Aoun’s election is first step for Lebanese economic relief, Syria war risks remain
The election of Michel Aoun as president of Lebanon after a two-and-half-year vacancy is seen as an important step towards improving political effectiveness and oiling the country’s economy.
However, sustaining the political accord that led to his election is necessary for finding solutions to mounting economic problems.
If the election heralds greater political consensus and the formation of a functioning unity government, prospects for policy-making would improve and could provide support for the struggling economy, Fitch Ratings said. “However, risks remain to cementing a more effective political environment and the Lebanese economy will remain constrained by the war in neighbouring Syria and very weak public finances,” Fitch Ratings said.
Political instability since 2005 paralysed economic decision-making, leading to exacerbated cronyism, corruption and waste of public funds, said economist Jassem Ajaka. “With slowing global gross domestic product (GDP) growth, the economic situation in Lebanon worsened even more since at least six months ago,” he said.
Lebanon’s political factions have differing positions on the Syrian war and had been unable to choose a president since May 2014, leaving the government and parliament largely paralysed.
The deadlock was broken when Saad Hariri, prime minister in 2009-11 and the leader of the Sunni Future Movement, lent support to Aoun after alternative proposals failed. Aoun is allied with the Shia group Hezbollah. It is linked to Iran and supports the regime of Bashar Assad in Syria. Hariri, who has close ties to Saudi Arabia, became prime minister again, and he is consulting with parliament about his cabinet’s composition.
“While the election of a president is an important piece in the political puzzle, Lebanon’s various political factions now need to distribute ministerial portfolios and form a functioning government,” Fitch Ratings said. “Agreement on whether to use the existing electoral law or legislate a new electoral law — often a divisive issue in Lebanon — is needed ahead of long-delayed parliamentary elections now due in June 2017.”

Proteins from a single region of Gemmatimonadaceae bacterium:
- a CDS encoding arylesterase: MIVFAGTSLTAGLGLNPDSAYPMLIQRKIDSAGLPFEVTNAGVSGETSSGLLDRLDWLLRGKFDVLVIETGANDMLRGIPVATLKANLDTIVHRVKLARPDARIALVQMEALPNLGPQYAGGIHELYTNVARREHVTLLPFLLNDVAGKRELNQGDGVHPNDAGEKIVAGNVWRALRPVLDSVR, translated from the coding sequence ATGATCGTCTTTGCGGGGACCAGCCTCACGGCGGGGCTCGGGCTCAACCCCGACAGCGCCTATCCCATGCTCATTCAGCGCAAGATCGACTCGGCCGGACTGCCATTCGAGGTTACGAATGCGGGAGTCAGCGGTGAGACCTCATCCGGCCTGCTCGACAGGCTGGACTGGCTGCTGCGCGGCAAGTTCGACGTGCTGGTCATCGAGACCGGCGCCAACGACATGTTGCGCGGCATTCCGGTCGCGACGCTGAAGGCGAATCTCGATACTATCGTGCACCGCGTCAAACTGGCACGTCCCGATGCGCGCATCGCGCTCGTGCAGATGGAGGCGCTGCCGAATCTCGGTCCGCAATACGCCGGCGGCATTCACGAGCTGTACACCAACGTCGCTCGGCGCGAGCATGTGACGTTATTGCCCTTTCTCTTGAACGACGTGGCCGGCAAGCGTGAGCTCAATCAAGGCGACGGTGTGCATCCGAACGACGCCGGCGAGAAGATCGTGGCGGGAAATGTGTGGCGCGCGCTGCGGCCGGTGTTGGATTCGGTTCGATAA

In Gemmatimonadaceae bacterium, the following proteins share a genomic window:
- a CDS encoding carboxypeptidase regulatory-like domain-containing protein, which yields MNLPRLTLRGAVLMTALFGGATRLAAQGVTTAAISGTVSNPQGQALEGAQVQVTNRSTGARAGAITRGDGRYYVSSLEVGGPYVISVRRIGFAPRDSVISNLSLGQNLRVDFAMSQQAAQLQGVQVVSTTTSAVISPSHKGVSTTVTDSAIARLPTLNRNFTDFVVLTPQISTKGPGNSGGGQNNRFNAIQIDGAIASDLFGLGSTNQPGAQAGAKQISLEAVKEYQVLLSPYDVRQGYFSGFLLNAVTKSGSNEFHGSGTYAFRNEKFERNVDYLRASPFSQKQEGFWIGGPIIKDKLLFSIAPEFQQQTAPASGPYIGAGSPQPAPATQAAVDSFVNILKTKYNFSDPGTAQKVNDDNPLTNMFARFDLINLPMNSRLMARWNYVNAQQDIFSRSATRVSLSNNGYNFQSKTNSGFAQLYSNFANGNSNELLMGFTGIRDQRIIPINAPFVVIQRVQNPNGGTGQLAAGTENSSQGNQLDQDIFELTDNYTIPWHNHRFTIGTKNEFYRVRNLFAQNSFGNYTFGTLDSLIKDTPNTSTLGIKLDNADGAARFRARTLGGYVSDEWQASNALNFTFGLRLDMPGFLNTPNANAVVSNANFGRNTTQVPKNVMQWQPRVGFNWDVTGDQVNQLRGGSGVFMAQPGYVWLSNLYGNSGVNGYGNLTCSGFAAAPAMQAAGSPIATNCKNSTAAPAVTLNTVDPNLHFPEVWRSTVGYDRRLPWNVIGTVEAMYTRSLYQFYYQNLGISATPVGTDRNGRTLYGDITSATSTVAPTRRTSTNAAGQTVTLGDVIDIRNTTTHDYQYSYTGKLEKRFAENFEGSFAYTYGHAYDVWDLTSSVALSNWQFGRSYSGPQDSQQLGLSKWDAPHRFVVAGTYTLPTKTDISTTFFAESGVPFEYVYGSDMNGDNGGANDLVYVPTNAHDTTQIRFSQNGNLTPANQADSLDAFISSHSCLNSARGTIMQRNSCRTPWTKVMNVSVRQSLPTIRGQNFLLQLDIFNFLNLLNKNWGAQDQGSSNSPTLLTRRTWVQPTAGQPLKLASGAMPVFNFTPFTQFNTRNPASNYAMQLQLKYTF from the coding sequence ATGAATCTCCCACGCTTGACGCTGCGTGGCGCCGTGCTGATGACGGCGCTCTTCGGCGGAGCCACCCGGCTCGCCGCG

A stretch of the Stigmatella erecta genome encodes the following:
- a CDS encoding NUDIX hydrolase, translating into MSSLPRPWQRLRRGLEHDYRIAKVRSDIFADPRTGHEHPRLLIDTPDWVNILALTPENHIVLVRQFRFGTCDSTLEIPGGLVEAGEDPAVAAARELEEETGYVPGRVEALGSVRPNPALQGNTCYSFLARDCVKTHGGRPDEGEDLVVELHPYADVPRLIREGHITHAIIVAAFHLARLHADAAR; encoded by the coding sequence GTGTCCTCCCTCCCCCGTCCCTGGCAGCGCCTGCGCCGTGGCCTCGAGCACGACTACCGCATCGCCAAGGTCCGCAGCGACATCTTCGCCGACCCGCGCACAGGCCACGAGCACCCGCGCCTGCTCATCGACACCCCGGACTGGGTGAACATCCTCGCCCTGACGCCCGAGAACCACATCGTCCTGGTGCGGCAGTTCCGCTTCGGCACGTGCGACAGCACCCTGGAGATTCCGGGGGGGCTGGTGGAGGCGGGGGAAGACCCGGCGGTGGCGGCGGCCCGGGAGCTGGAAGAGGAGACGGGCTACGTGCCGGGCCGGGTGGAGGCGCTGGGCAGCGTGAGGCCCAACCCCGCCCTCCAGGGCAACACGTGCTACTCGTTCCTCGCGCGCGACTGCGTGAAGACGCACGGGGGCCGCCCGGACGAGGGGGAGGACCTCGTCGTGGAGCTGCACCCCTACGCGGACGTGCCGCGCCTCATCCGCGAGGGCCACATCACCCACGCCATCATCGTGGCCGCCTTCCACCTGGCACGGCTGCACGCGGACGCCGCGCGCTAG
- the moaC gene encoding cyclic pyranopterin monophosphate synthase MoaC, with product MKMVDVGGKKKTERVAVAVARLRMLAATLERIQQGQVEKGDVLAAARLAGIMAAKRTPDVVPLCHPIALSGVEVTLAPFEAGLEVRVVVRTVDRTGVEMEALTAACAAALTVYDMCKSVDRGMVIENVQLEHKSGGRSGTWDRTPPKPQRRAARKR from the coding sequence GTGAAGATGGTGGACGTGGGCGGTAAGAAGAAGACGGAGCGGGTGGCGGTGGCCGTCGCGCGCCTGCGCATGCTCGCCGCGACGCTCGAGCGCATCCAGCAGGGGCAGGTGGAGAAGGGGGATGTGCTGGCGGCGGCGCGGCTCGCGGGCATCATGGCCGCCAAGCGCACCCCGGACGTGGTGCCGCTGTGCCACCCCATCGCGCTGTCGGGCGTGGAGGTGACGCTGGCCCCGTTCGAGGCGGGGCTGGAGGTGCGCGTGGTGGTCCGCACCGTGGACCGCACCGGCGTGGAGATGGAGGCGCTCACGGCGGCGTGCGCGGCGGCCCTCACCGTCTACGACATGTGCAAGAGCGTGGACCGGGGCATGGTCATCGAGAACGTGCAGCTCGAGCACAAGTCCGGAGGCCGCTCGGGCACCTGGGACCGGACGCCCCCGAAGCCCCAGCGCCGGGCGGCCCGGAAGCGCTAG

A source close to Aoun said the president agreed with Hariri on focusing on economic problems and a new election law. Those issues include curbing public debt, stabilising the water and power supply, producing a budget for the first time since 2005, developing the infrastructure and dealing with 1.5 million Syrian refugees in the country.
Public debt reached $73.38 billion — 163% of GDP — by the end of June, a report by the Association of Banks in Lebanon said. This gives Lebanon the third highest debt-to-GDP ratio worldwide after Japan and Greece. Weak annual growth of 2% in recent years makes lowering that ratio difficult.
Normalising water and electricity supply is a dear matter to Aoun’s son-in-law, Gebran Bassil, who is the Foreign minister in the outgoing cabinet of former prime minister Tammam Salam and served as Energy and Water minister. Bassil, who heads Aoun’s Christian Free Patriotic Movement, is expected to play a key role during the six-year presidential term of his 83-year-old father-in-law.
“Plans are there in this regard and have been on hold for years. Aoun and Hariri agreed to apply the plans,” a government source said. He would not say whether Aoun and Bassil would take into consideration amendments that Hariri and his team proposed in the past or whether Hariri would drop his reservations to the plans.
The two sources sounded optimistic about an agreement between Aoun and Hariri regarding a budget. Lebanon has failed to produce a budget since 2005 due to political disputes, especially between Hariri’s Future Movement and Aoun’s Free Patriotic Movement. “Two things to worry about: Speaker Nabih Berri, who was openly unwelcoming of Aoun’s election, and Hezbollah, which wants to cut off Lebanon’s financing of the Special Tribunal for Lebanon (STL),” the government source said.
The STL, a Lebanese-international tribunal based in The Netherlands, is trying in absentia Hezbollah members charged with killing Hariri’s father, former prime minister Rafik Hariri, in 2005. Lebanon is obliged to pay half of the UN-backed court’s budget.
It is not clear if an agreement between Berri and Bassil to launch the process of bidding for Lebanon’s prospective offshore oil and gas resources still holds, now that the Aoun-Hariri agreement seems to have eclipsed earlier agreements and alliances.
Some of the steps to follow Aoun’s election “may already have been decided before Hariri backed Aoun but the process could still prove challenging given domestic divisions and regional tensions, including between Iran and Saudi Arabia,” Fitch Ratings said. “Aoun’s election by 83 out of 127 MPs may also lead to shifts in domestic alliances ahead of the next parliamentary election, after which another new government will have to be formed. Therefore, a sustainable return to a more effective policy-making process cannot yet be relied upon.”